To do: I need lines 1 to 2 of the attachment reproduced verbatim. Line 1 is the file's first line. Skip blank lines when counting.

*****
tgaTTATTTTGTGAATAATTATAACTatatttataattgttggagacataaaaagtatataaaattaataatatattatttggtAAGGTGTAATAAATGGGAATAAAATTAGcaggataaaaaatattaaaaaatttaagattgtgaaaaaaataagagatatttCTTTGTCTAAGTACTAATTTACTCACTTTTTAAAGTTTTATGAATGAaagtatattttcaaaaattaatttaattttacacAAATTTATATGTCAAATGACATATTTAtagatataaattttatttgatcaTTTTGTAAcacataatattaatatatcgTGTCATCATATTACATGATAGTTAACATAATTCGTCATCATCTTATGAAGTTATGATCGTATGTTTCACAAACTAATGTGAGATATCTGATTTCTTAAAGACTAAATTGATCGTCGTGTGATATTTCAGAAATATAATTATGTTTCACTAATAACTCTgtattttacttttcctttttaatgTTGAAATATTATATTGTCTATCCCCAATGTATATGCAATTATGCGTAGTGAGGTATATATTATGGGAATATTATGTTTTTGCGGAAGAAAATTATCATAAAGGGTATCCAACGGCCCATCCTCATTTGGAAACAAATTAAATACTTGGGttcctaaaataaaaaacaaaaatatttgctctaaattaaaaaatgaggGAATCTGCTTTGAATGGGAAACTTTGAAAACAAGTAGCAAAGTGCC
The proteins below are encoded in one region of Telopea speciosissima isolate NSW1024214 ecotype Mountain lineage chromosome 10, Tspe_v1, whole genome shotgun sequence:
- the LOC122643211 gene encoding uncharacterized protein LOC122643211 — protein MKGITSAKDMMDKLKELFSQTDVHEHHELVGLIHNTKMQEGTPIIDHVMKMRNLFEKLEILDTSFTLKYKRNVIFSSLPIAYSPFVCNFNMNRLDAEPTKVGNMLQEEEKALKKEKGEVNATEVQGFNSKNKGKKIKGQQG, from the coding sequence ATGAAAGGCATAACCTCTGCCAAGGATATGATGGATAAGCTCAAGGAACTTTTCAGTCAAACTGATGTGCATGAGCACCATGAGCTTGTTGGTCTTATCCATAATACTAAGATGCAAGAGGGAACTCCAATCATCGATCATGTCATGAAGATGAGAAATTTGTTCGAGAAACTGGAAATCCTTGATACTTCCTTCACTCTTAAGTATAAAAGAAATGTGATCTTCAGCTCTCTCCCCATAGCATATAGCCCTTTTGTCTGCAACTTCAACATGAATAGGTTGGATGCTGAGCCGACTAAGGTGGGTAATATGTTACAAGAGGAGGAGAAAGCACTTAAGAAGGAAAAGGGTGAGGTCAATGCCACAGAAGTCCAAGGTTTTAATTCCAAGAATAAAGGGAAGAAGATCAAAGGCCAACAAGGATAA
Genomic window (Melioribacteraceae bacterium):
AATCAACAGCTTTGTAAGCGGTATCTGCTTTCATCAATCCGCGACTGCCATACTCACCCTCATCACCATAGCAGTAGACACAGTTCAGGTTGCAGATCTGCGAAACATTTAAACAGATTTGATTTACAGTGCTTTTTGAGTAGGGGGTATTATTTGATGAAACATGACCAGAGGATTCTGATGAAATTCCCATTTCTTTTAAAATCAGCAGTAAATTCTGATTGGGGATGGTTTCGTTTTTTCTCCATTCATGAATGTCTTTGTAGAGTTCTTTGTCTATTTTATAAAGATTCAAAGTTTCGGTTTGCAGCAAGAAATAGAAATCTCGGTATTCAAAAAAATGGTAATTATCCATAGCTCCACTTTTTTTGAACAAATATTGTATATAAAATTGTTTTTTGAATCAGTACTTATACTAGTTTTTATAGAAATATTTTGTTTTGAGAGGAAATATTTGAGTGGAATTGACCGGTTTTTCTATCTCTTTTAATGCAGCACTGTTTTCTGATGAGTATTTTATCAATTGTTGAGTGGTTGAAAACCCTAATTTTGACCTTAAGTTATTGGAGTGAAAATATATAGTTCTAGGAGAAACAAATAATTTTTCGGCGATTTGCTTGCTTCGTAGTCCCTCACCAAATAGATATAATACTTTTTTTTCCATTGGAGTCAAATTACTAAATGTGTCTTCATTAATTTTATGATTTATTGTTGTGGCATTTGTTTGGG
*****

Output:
tgaTTATTTTGTGAATAATTATAACTatatttataattgttggagacataaaaagtatataaaattaataatatattatttggtAAGGTGTAATAAATGGGAATAAAATTAGcaggataaaaaatattaaaaaatttaagattgtgaaaaaaataagagatatttCTTTGTCTAAGTACTAATTTACTCACTTTTTAAAGTTTTATGAATGAaagtatattttcaaaaattaatttaattttacacAAATTTATATGTCAAATGACATATTTAtagatataaattttatttgatcaTTTTGTAAcacataatattaatatatcgTGTCATCATATTACATGATAGTTAACATAATTCGTCATCATCTTATGAAGTTATGATCGTATGTTTCACAAACTAATGTGAGATATCTGATTTCTTAAAGACTAAATTGATCGTCGTGTGATATTTCAGAAATATAATTATGTTTCACTAATAACTCTgtattttacttttcctttttaatgTTGAAATATTATATTGTCTATCCCCAATGTATATGCAATTATGCGTAGTGAGGTATATATTATGGGAATATTATGTTTTTGCGGAAGAAAATTATCATAAAGGGTATCCAACGGCCCATCCTCATTTGGAAACAAATTAAATACTTGGGttcctaaaataaaaaacaaaaatatttgctctaaattaaaaaatgaggGAATCTGCTTTGAATGGGAAACTTTGAAAACAAGTAGCAAAGTGCC
The proteins below are encoded in one region of Telopea speciosissima isolate NSW1024214 ecotype Mountain lineage chromosome 10, Tspe_v1, whole genome shotgun sequence: